How did the story occur to you? Did you find inspiration anywhere? 

I’m inspired by real life most of the time and that’s no different here. One of my favorite podcasts is called StartUp by Gimlet Media, which chronicles the issues faced by new businesses, especially tech-based ones. The second season centered on two women trying to grow their dating app. The struggles they encountered as female founders, things their male counterparts didn’t have to, affected me. Such as offers of funding from venture capitalists coming with the strings of dinner, drinks, or more attached. This led me to books like Brotopia by Emily Chang and articles in places like The Atlantic that offered deep insights into what it’s like to be a woman in the field of tech. The harassment and discrimination is a big part of the reason women leave the industry, which happened to a very good friend of mine who left her career as a coder. And it is also a barrier—among many barriers—for women entering the field. We all know that jobs in the future will be those related to tech, and we need to encourage more young women to consider this option from a young age, something I never did. 

If you could choose one song to describe your book, which one would it be? 

I think it would have to be Maroon 5’s “Girls Like You” as much for the song as for the great video for it. A runner up has to be Beyonce’s “Run the World,” name-checked in the book. 

If your book was going to be made into a movie, who would play your characters?

First it would be super fun to see SCREEN QUEENS as a movie, wouldn’t it? As a huge Game of Thrones fan, I think Maisie Williams would make a great Lucy. I could see Janel Parrish from To All The Boys I’ve Loved Before and Pretty Little Liars as Maddie, and for Delia, Abigail Breslin (and not just because she was in the aptly named SCREAM Queens!).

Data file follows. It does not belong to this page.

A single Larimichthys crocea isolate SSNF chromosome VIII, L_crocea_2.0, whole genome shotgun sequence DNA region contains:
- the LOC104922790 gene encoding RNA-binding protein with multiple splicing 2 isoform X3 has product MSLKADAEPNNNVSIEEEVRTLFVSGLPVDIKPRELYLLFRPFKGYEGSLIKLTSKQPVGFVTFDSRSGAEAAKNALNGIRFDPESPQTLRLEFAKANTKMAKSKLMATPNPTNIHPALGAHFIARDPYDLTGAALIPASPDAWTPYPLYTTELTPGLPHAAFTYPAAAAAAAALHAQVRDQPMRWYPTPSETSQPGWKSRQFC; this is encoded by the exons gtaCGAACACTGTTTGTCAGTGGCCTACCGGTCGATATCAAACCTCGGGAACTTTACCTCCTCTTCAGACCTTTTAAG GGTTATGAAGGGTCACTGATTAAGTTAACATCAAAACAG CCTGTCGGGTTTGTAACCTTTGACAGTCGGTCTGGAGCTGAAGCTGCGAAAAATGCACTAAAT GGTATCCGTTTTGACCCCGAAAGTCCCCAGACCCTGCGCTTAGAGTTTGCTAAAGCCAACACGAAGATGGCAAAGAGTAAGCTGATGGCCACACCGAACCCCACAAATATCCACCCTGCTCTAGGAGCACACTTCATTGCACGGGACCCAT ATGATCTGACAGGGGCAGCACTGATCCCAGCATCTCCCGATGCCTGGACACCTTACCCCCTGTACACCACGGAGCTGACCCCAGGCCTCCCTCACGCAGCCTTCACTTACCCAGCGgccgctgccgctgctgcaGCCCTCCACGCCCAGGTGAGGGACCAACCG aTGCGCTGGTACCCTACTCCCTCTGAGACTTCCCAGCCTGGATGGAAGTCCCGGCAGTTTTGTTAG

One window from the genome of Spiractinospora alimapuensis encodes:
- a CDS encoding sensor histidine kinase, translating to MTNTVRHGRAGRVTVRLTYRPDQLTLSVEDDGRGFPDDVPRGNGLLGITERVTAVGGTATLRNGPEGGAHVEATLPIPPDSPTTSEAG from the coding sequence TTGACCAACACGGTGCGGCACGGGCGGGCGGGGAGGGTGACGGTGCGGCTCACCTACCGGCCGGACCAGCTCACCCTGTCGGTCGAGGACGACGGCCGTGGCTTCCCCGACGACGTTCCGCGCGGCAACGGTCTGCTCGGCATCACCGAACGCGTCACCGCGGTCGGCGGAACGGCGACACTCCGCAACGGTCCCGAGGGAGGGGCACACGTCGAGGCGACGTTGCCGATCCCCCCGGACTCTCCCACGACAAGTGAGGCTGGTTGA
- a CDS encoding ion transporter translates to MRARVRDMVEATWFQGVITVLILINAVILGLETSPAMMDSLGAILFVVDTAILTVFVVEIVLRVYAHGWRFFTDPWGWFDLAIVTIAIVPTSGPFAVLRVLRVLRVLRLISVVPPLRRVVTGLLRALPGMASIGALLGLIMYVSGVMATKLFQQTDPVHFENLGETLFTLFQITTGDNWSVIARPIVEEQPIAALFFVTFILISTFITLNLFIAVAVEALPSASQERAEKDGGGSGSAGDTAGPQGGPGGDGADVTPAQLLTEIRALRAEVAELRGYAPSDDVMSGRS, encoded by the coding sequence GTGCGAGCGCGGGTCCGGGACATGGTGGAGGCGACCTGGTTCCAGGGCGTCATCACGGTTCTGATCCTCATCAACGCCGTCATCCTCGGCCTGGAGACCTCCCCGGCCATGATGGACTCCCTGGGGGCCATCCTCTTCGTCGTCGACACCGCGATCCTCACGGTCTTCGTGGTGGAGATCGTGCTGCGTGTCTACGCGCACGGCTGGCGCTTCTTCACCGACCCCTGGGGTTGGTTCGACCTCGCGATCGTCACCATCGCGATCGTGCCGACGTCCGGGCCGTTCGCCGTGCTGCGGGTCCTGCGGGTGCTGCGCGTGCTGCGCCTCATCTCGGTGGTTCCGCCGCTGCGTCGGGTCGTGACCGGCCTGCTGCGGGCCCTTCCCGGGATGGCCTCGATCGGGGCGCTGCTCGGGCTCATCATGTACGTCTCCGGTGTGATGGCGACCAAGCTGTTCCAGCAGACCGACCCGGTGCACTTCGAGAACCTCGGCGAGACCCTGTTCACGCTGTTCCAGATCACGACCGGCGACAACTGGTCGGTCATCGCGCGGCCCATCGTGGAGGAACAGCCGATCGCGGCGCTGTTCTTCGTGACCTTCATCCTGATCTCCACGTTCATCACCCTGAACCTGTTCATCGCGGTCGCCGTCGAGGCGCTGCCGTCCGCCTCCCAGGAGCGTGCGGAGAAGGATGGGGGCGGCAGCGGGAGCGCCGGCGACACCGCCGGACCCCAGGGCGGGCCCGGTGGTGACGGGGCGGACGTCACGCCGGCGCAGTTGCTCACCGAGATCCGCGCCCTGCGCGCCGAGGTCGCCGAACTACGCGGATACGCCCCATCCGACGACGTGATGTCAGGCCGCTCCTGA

Summer is coming and we love to go out and enjoy the sun. What drink and place do you think will go with your book to have a perfect book date? 

The girls head into San Francisco a couple of times, which is a city of hills. It makes for a tough workout, but you are constantly rewarded with amazing views. The perfect location is any spot that takes some climbing to lead you to a great vista, be it a city skyline, a water view, or mountaintop. The best drink would match the cover . . . maybe an ice-cold mango smoothie with a twist of lime! 

Can you recommend your readers any other books in case they are left hungry for more once they finish SCREEN QUEENS? 

If you are looking for another great book set in the summer with a female lead struggling to determine her future (with a good dash of swoony romance), I can recommend the YA contemporary NIGHT MUSIC by Jenn Marie Thorne. If you are looking for some more female empowerment and #metoo, then the adult WHISPER NETWORK by Chandler Baker, out July 2 is for you. Kelly Loy Gilbert’s PICTURE US IN THE LIGHT is a beautiful book showcasing Gilbert’s impeccable writing, and for a great mystery, TWO CAN KEEP A SECRET by Karen McManus

What’s next for you? 

While I can’t give details, I am working on another YA novel with a timely spin on what’s going on in our country with respect to politics and the media.

Author of SCREEN QUEENS, coming from Razorbill, June 11, 2019, and available for preorder now (Amazon, Barnes and Noble, and IndieBound) about three teen girls who attend a startup incubator in Silicon Valley and learn what it means to compete in the male-dominated world of tech.